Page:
Palmerton evaluates field house
The days may be numbered for the field house at Palmerton Area School District’s Seventh Street property after a vehicle slammed into it in May.
The district will receive $72,729.80 in insurance compensation for the damage, Facilities Director Joe Faenza said, but the big question remains, what happens next?
“We received two quotes,” Faenza said. “One quote came to $24,500 to tear the building down and another came in at $100,500 to restore it to what it was before the crash.”
Francis Botek, 81, of Lehighton, was traveling east on Delaware and wanted to make a U-turn to go west, but according to police, his gas pedal became stuck. The vehicle traveled across Delaware Avenue into the field house, leaving significant structural damage.
Last month, Faenza said Botek was driving a new Subaru that has since been recalled for an accelerator that sticks.
The field house is used exclusively by the Palmerton Booster Club, which holds practices at the facility, but plays its games at the high school stadium.
After lengthy discussion at a school board workshop last week, district officials agreed to talk to booster club representatives to gauge what type and size building it needs to store its equipment.
“My entire concern is that we do not leave the booster club kids high and dry,” director Tammy Recker said. “It’s a feeder program for us and we have always had a good relationship. They support us and we support them. I don’t want anything taken away from them because of what happened.”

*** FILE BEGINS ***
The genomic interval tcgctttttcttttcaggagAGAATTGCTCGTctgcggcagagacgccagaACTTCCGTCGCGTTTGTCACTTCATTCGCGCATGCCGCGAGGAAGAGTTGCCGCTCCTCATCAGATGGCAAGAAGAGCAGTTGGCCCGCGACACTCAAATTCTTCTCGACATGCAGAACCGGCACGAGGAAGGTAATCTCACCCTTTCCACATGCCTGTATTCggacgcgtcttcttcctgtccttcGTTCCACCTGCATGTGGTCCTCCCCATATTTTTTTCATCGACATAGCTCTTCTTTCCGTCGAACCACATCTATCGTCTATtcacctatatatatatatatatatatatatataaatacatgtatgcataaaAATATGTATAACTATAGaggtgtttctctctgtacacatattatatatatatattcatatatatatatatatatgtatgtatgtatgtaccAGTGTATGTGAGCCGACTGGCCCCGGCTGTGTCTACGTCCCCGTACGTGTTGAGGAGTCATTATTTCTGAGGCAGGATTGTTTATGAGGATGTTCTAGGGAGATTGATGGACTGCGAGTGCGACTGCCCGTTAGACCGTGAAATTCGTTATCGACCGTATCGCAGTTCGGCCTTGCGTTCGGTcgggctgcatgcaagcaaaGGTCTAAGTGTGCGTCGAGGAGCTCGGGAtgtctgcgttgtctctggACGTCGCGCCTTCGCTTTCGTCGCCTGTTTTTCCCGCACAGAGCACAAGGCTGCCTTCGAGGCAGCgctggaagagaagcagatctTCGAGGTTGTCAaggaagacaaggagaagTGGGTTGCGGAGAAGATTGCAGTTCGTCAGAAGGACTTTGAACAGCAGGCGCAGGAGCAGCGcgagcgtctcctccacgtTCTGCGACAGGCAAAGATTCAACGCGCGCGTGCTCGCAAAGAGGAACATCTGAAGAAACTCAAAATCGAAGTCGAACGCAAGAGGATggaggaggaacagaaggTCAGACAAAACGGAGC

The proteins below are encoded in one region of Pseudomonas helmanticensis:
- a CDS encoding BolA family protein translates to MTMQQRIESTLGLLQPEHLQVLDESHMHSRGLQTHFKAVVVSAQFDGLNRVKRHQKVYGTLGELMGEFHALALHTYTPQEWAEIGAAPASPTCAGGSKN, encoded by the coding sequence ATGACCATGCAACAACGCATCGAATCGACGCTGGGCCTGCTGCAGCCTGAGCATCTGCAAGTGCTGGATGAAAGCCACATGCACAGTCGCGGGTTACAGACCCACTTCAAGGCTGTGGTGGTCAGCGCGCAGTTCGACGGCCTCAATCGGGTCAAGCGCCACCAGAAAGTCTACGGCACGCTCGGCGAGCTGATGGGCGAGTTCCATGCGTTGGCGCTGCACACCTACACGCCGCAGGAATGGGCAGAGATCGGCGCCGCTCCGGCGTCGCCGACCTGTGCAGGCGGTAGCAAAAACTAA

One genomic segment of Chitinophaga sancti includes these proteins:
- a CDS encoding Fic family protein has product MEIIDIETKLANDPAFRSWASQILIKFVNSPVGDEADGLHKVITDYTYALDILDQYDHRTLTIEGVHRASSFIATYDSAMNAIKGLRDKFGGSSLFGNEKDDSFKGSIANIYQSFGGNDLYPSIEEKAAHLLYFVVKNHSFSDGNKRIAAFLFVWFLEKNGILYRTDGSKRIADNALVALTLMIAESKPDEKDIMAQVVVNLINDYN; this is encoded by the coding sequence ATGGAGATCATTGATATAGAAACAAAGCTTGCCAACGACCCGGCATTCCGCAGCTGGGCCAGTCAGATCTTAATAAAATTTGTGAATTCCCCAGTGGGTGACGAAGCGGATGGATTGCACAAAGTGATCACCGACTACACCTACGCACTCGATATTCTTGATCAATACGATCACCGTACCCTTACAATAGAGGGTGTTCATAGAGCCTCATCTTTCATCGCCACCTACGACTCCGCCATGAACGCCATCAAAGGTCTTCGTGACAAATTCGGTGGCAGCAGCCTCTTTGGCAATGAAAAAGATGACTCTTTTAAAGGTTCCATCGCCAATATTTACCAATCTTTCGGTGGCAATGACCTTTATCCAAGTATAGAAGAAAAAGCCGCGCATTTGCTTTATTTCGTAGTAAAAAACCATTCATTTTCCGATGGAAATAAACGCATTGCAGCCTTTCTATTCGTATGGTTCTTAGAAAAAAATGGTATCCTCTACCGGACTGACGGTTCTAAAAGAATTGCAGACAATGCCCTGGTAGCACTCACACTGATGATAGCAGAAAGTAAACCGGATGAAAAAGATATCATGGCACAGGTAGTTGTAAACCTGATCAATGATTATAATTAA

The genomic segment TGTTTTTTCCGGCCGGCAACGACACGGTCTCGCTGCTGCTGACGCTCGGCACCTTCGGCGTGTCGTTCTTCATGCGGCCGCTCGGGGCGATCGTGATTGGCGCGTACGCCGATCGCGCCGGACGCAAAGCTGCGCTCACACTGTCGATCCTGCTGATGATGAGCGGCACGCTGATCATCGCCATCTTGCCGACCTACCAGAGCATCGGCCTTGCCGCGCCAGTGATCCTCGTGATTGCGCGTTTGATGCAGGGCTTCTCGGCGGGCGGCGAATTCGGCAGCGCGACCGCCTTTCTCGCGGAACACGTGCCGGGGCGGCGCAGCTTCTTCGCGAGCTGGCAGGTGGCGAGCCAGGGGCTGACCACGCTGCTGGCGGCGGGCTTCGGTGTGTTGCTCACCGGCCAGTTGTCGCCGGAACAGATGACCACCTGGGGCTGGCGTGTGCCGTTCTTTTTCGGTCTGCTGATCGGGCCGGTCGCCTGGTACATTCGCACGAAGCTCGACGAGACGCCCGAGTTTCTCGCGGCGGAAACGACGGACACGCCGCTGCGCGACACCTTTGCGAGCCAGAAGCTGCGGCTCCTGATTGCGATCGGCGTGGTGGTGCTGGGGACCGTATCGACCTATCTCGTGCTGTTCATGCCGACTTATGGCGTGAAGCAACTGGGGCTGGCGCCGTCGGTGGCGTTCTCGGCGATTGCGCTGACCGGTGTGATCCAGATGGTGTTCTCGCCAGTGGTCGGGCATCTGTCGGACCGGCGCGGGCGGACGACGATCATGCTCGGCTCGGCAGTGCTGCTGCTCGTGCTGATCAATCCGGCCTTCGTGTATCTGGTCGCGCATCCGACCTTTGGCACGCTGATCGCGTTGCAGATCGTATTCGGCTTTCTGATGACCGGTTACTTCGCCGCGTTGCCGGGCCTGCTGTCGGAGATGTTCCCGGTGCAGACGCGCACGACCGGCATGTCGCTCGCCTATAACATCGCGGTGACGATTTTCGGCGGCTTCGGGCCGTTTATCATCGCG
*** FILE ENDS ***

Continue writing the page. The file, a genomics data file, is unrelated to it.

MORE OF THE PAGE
Palmerton’s engineer firm of record, Keystone Consulting Engineers, has been involved throughout the whole process since the crash occurred, Faenza said, and also recommends demolition. Either option, because of the cost estimate, would require public bidding.
Several directors last week mentioned that the booster club had previously paid for a concession stand/press box at the Seventh Street field.
“Since they had that constructed there in the past, I’d like to see us reach out to them and see what we can do together,” director Doris Zellers said. “They may have more or different resources than we do. I just don’t want to go into a meeting and say what size building do you need so we can take care of that.”
If demolition, fencing and some type of replacement structure are the preferred option, board members said they would like to see the district’s cost stay within the total for the insurance payment.
Faenza suggested a portable building could be delivered on site and most likely meet the needs of the booster club.
“I would think a 20-by-20 building would probably take care of their needs,” he said. “That could be brought in and dropped right off there, similar to what we did up at the softball field.”
The next step, according to district officials, would be authorizing the engineering firm to develop a set of specifications for demolition.